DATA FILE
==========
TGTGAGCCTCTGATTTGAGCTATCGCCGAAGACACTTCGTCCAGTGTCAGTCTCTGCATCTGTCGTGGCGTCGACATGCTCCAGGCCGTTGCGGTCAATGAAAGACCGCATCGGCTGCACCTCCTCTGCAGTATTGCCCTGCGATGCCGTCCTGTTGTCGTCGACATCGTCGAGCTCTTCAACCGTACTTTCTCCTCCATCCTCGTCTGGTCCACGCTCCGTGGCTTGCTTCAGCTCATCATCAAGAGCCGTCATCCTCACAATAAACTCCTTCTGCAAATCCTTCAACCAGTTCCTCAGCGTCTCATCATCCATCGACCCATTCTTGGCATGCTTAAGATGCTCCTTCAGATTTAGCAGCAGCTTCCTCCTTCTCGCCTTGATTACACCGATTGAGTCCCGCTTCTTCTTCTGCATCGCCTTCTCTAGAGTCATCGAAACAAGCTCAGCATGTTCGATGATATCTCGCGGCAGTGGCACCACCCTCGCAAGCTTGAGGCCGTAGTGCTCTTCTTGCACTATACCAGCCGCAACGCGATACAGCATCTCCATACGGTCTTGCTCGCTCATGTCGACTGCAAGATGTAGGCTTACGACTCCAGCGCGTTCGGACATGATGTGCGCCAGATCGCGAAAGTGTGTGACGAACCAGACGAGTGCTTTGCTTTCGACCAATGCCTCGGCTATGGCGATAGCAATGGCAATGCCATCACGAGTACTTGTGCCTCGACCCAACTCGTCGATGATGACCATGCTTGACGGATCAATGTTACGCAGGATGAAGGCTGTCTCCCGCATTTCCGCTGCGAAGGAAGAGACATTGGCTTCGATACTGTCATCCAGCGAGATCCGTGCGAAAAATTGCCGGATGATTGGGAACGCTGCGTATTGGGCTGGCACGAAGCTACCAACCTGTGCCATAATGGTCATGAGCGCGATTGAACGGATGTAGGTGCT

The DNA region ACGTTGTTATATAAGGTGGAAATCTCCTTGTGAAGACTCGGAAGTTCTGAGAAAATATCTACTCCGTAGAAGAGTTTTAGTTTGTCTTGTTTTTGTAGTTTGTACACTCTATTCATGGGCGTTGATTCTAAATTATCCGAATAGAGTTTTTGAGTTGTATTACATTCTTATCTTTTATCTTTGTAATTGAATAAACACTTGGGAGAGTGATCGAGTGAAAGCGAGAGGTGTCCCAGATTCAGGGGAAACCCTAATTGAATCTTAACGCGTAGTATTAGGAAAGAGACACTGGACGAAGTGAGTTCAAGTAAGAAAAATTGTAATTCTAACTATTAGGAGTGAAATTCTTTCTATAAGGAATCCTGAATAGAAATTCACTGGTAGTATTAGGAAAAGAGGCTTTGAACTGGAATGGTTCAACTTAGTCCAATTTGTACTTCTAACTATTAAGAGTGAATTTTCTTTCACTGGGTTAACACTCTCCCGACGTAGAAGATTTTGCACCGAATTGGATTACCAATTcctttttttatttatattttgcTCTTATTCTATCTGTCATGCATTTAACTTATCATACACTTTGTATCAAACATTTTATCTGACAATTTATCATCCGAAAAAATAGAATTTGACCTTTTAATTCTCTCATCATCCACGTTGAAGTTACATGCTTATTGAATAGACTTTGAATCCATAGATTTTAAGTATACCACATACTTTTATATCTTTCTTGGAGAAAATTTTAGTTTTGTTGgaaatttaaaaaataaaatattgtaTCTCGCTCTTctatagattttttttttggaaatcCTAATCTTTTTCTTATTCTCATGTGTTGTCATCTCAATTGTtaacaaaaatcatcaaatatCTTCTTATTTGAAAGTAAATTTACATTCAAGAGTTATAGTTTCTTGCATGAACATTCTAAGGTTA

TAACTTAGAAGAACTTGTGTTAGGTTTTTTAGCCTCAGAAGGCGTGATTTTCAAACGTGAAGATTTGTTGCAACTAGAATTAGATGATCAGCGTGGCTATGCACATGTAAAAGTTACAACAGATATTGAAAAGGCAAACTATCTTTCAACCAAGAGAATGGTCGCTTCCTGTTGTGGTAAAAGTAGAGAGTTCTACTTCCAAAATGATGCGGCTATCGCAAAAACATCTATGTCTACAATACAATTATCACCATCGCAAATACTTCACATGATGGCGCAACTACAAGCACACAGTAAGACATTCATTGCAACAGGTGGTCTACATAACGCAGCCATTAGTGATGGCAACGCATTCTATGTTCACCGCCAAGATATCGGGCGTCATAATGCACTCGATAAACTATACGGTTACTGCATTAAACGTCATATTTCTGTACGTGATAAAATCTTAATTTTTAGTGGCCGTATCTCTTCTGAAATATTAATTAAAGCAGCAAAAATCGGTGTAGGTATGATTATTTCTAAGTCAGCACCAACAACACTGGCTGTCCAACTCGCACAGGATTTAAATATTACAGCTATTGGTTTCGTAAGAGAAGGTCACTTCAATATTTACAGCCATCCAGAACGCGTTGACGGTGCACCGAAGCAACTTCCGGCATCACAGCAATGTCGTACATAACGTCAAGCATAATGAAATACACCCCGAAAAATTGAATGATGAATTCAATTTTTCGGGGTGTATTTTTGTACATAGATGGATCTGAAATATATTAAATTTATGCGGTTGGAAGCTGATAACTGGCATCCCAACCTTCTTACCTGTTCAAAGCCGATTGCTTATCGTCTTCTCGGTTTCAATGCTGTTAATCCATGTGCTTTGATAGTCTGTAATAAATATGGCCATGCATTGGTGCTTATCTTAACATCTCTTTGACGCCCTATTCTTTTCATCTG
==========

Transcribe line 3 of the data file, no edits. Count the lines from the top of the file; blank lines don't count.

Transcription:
TAACTTAGAAGAACTTGTGTTAGGTTTTTTAGCCTCAGAAGGCGTGATTTTCAAACGTGAAGATTTGTTGCAACTAGAATTAGATGATCAGCGTGGCTATGCACATGTAAAAGTTACAACAGATATTGAAAAGGCAAACTATCTTTCAACCAAGAGAATGGTCGCTTCCTGTTGTGGTAAAAGTAGAGAGTTCTACTTCCAAAATGATGCGGCTATCGCAAAAACATCTATGTCTACAATACAATTATCACCATCGCAAATACTTCACATGATGGCGCAACTACAAGCACACAGTAAGACATTCATTGCAACAGGTGGTCTACATAACGCAGCCATTAGTGATGGCAACGCATTCTATGTTCACCGCCAAGATATCGGGCGTCATAATGCACTCGATAAACTATACGGTTACTGCATTAAACGTCATATTTCTGTACGTGATAAAATCTTAATTTTTAGTGGCCGTATCTCTTCTGAAATATTAATTAAAGCAGCAAAAATCGGTGTAGGTATGATTATTTCTAAGTCAGCACCAACAACACTGGCTGTCCAACTCGCACAGGATTTAAATATTACAGCTATTGGTTTCGTAAGAGAAGGTCACTTCAATATTTACAGCCATCCAGAACGCGTTGACGGTGCACCGAAGCAACTTCCGGCATCACAGCAATGTCGTACATAACGTCAAGCATAATGAAATACACCCCGAAAAATTGAATGATGAATTCAATTTTTCGGGGTGTATTTTTGTACATAGATGGATCTGAAATATATTAAATTTATGCGGTTGGAAGCTGATAACTGGCATCCCAACCTTCTTACCTGTTCAAAGCCGATTGCTTATCGTCTTCTCGGTTTCAATGCTGTTAATCCATGTGCTTTGATAGTCTGTAATAAATATGGCCATGCATTGGTGCTTATCTTAACATCTCTTTGACGCCCTATTCTTTTCATCTG